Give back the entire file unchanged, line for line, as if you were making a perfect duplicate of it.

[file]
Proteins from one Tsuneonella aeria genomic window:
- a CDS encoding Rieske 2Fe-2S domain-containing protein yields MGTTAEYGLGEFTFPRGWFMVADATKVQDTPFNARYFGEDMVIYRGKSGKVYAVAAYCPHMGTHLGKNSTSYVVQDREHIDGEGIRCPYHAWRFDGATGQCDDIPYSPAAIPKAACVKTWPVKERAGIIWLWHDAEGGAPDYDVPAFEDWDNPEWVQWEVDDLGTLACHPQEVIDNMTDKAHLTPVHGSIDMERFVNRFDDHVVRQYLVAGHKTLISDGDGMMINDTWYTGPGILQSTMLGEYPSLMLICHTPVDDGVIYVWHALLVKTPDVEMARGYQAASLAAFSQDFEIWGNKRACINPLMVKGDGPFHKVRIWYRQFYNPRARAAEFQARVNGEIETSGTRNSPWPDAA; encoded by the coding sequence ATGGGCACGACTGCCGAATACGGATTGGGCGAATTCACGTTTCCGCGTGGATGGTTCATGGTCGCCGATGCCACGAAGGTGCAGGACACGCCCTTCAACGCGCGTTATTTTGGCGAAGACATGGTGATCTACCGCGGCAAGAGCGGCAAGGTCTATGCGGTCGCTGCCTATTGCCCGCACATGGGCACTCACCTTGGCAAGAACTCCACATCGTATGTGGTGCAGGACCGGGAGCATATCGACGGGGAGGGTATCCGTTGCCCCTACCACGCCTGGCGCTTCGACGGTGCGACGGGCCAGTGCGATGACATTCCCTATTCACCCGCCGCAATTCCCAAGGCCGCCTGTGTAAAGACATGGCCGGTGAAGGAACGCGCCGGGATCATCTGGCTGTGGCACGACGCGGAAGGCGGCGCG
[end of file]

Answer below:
Proteins from one Tsuneonella aeria genomic window:
- a CDS encoding Rieske 2Fe-2S domain-containing protein yields MGTTAEYGLGEFTFPRGWFMVADATKVQDTPFNARYFGEDMVIYRGKSGKVYAVAAYCPHMGTHLGKNSTSYVVQDREHIDGEGIRCPYHAWRFDGATGQCDDIPYSPAAIPKAACVKTWPVKERAGIIWLWHDAEGGAPDYDVPAFEDWDNPEWVQWEVDDLGTLACHPQEVIDNMTDKAHLTPVHGSIDMERFVNRFDDHVVRQYLVAGHKTLISDGDGMMINDTWYTGPGILQSTMLGEYPSLMLICHTPVDDGVIYVWHALLVKTPDVEMARGYQAASLAAFSQDFEIWGNKRACINPLMVKGDGPFHKVRIWYRQFYNPRARAAEFQARVNGEIETSGTRNSPWPDAA; encoded by the coding sequence ATGGGCACGACTGCCGAATACGGATTGGGCGAATTCACGTTTCCGCGTGGATGGTTCATGGTCGCCGATGCCACGAAGGTGCAGGACACGCCCTTCAACGCGCGTTATTTTGGCGAAGACATGGTGATCTACCGCGGCAAGAGCGGCAAGGTCTATGCGGTCGCTGCCTATTGCCCGCACATGGGCACTCACCTTGGCAAGAACTCCACATCGTATGTGGTGCAGGACCGGGAGCATATCGACGGGGAGGGTATCCGTTGCCCCTACCACGCCTGGCGCTTCGACGGTGCGACGGGCCAGTGCGATGACATTCCCTATTCACCCGCCGCAATTCCCAAGGCCGCCTGTGTAAAGACATGGCCGGTGAAGGAACGCGCCGGGATCATCTGGCTGTGGCACGACGCGGAAGGCGGCGCG